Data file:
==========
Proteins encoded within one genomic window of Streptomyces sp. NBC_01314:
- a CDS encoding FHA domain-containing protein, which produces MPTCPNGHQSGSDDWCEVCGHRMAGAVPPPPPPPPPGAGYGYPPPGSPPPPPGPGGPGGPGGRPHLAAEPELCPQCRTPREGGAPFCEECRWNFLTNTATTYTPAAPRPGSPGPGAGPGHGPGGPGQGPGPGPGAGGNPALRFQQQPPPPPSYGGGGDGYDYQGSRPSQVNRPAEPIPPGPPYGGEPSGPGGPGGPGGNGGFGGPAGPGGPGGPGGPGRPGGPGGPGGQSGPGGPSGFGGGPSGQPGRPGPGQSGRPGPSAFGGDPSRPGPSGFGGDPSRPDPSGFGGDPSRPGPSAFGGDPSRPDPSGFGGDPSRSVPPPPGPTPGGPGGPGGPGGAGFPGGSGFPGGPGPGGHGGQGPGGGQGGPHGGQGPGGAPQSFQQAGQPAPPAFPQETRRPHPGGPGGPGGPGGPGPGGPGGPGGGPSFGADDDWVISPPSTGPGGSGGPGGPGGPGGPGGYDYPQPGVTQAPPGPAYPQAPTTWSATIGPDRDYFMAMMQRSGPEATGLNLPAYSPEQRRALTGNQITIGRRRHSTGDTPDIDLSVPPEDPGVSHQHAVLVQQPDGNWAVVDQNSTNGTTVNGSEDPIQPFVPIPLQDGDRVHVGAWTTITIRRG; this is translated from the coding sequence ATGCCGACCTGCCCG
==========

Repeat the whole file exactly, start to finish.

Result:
Proteins encoded within one genomic window of Streptomyces sp. NBC_01314:
- a CDS encoding FHA domain-containing protein, which produces MPTCPNGHQSGSDDWCEVCGHRMAGAVPPPPPPPPPGAGYGYPPPGSPPPPPGPGGPGGPGGRPHLAAEPELCPQCRTPREGGAPFCEECRWNFLTNTATTYTPAAPRPGSPGPGAGPGHGPGGPGQGPGPGPGAGGNPALRFQQQPPPPPSYGGGGDGYDYQGSRPSQVNRPAEPIPPGPPYGGEPSGPGGPGGPGGNGGFGGPAGPGGPGGPGGPGRPGGPGGPGGQSGPGGPSGFGGGPSGQPGRPGPGQSGRPGPSAFGGDPSRPGPSGFGGDPSRPDPSGFGGDPSRPGPSAFGGDPSRPDPSGFGGDPSRSVPPPPGPTPGGPGGPGGPGGAGFPGGSGFPGGPGPGGHGGQGPGGGQGGPHGGQGPGGAPQSFQQAGQPAPPAFPQETRRPHPGGPGGPGGPGGPGPGGPGGPGGGPSFGADDDWVISPPSTGPGGSGGPGGPGGPGGPGGYDYPQPGVTQAPPGPAYPQAPTTWSATIGPDRDYFMAMMQRSGPEATGLNLPAYSPEQRRALTGNQITIGRRRHSTGDTPDIDLSVPPEDPGVSHQHAVLVQQPDGNWAVVDQNSTNGTTVNGSEDPIQPFVPIPLQDGDRVHVGAWTTITIRRG; this is translated from the coding sequence ATGCCGACCTGCCCG